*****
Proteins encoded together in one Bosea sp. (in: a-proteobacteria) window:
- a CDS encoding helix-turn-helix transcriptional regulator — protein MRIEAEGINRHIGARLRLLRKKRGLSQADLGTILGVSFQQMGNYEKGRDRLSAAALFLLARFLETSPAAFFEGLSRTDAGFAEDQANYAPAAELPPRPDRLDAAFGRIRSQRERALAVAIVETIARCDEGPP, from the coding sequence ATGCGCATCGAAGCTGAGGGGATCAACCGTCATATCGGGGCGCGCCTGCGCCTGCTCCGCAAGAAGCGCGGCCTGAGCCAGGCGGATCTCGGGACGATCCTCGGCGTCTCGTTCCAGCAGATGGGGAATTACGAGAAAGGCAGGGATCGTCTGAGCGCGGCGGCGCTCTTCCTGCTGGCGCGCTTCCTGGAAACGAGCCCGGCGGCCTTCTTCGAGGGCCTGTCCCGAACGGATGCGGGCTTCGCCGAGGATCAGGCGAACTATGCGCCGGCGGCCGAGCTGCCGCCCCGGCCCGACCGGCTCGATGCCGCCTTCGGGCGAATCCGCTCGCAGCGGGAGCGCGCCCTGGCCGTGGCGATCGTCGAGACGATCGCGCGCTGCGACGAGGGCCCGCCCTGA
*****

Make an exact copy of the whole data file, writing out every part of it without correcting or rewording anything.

Proteins encoded together in one Bosea sp. (in: a-proteobacteria) window:
- a CDS encoding helix-turn-helix transcriptional regulator — protein MRIEAEGINRHIGARLRLLRKKRGLSQADLGTILGVSFQQMGNYEKGRDRLSAAALFLLARFLETSPAAFFEGLSRTDAGFAEDQANYAPAAELPPRPDRLDAAFGRIRSQRERALAVAIVETIARCDEGPP, from the coding sequence ATGCGCATCGAAGCTGAGGGGATCAACCGTCATATCGGGGCGCGCCTGCGCCTGCTCCGCAAGAAGCGCGGCCTGAGCCAGGCGGATCTCGGGACGATCCTCGGCGTCTCGTTCCAGCAGATGGGGAATTACGAGAAAGGCAGGGATCGTCTGAGCGCGGCGGCGCTCTTCCTGCTGGCGCGCTTCCTGGAAACGAGCCCGGCGGCCTTCTTCGAGGGCCTGTCCCGAACGGATGCGGGCTTCGCCGAGGATCAGGCGAACTATGCGCCGGCGGCCGAGCTGCCGCCCCGGCCCGACCGGCTCGATGCCGCCTTCGGGCGAATCCGCTCGCAGCGGGAGCGCGCCCTGGCCGTGGCGATCGTCGAGACGATCGCGCGCTGCGACGAGGGCCCGCCCTGA